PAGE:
These are my standards for the future. Work must bring some kind of personal satisfaction or reward. I don’t know yet where this will lead, but I have found a sense of place and beauty, and there’s no going back from there.


    • Bill says:

      For a long time I looked forward to going from a life of work to a life of not-work. If I was dissatisfied with my job I didn’t seriously consider making a change in the kind of work I did. I see now that I was wrong for thinking that way. Ultimately I ended up on a journey similar to yours. I especially like your last sentence. There’s no going back.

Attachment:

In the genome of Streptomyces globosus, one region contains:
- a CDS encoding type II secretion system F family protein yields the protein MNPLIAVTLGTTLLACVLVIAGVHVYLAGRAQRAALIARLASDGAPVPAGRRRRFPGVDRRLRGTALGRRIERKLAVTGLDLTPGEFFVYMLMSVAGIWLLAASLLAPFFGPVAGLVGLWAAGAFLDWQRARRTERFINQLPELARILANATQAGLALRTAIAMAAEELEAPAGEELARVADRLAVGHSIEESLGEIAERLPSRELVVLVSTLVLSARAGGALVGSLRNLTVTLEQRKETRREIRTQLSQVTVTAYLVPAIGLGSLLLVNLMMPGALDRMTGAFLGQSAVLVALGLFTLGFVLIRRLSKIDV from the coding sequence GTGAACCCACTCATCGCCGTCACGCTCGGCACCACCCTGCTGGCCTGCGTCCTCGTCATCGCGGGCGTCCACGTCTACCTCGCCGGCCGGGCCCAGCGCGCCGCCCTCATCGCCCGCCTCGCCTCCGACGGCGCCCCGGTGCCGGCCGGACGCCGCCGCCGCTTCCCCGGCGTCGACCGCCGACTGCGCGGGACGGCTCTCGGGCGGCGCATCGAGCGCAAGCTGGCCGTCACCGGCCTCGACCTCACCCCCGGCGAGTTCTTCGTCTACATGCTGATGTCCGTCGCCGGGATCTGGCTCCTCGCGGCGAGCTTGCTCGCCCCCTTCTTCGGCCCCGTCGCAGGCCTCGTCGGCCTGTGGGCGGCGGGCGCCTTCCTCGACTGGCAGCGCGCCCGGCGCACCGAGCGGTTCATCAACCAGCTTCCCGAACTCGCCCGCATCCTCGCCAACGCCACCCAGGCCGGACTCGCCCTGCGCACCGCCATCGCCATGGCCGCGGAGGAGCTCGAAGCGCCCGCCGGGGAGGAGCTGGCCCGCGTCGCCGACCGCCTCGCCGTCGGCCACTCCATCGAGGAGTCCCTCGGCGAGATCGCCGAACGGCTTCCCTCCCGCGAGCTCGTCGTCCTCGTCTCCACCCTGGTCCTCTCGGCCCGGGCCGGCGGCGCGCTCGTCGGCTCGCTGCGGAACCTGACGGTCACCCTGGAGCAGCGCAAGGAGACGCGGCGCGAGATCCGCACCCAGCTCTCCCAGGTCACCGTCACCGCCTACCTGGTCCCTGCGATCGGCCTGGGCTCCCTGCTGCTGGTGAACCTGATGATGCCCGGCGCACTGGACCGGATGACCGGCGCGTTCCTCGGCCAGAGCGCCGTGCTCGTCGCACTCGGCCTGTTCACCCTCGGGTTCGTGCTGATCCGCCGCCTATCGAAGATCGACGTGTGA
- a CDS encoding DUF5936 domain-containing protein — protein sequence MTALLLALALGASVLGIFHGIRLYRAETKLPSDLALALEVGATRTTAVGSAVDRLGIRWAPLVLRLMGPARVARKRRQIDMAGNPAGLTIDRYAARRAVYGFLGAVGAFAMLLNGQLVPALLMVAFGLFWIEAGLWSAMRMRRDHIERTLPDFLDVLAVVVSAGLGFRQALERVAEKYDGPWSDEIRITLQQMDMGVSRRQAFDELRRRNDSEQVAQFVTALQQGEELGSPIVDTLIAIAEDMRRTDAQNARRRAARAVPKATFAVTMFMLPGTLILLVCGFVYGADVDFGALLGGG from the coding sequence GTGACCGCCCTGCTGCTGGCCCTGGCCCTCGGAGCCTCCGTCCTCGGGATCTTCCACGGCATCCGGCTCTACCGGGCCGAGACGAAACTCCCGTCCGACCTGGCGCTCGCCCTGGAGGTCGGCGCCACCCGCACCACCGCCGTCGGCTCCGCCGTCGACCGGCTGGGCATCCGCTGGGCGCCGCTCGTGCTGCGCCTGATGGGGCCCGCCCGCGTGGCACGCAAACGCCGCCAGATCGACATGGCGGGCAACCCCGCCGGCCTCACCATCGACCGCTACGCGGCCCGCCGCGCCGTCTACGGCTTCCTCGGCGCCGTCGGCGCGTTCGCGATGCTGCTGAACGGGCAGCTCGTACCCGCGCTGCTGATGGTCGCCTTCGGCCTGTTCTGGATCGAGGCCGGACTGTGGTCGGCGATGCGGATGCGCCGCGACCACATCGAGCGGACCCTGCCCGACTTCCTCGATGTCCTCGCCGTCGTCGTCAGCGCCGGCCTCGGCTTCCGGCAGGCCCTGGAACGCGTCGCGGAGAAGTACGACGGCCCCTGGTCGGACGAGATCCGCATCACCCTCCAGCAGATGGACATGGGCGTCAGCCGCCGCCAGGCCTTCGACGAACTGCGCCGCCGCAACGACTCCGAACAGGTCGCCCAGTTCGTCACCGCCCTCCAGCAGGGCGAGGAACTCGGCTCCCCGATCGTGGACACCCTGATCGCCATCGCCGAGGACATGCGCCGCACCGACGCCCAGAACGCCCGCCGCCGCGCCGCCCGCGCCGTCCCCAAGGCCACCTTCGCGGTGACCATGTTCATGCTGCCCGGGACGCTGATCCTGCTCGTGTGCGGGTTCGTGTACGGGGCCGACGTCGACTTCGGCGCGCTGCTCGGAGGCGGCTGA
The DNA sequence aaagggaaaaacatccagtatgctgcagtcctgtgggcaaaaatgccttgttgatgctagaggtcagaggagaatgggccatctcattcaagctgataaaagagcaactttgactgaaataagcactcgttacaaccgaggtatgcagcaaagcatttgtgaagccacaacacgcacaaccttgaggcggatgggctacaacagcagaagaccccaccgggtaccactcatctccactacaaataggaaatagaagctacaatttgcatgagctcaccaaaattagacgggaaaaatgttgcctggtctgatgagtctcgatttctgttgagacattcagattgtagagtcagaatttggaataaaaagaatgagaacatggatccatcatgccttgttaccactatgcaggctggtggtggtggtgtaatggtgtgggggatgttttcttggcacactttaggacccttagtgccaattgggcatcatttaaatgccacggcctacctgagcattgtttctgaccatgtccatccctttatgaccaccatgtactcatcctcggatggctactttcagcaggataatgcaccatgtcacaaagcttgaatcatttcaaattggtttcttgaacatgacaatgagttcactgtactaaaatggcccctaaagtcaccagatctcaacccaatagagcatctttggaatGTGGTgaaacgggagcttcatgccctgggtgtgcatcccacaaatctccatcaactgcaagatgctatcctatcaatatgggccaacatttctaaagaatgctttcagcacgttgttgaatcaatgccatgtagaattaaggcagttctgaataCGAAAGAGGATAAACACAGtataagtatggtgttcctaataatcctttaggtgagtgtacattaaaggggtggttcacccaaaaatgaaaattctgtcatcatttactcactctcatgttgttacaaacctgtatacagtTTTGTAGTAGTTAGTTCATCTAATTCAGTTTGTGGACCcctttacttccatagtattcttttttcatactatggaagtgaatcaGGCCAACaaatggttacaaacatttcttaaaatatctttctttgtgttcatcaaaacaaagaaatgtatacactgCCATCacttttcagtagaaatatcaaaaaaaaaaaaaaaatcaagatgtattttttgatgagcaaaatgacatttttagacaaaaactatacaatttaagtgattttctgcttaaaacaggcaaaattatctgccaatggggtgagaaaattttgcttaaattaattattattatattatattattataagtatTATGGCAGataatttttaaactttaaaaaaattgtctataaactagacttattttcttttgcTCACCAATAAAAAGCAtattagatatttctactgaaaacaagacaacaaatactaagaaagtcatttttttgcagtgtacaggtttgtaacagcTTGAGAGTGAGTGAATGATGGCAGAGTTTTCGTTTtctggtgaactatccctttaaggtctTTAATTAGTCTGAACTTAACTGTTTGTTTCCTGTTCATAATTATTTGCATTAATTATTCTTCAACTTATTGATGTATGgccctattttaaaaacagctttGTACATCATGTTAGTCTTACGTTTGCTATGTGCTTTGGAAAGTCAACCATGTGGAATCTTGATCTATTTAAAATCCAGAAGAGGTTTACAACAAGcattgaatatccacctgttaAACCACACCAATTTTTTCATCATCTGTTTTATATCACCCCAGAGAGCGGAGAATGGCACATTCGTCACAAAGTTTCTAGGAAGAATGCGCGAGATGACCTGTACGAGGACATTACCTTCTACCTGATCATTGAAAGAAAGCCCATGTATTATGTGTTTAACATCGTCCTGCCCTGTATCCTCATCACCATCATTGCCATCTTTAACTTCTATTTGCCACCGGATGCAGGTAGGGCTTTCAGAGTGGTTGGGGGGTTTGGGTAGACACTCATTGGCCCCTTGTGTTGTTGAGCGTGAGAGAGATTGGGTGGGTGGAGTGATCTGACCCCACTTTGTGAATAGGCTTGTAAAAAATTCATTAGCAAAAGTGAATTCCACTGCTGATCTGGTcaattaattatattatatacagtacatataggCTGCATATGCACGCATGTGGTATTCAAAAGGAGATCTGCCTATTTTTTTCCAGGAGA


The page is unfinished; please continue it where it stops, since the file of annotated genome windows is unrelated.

Wendell Berry has suggested that there are some questions that need to be asked about work:

      Did you choose your work, or are you doing it under compulsion as the way to earn money? How much of your intelligence, your affection, your skill, and your pride is employed in your work? Do you respect the product or the service that is the result of your work? For whom do you work: a manager, a boss, or yourself? What are the ecological and social costs of your work?

      Those are good questions, it seems to me, when trying to assess whether our work is meaningful.

      Liked by 1 person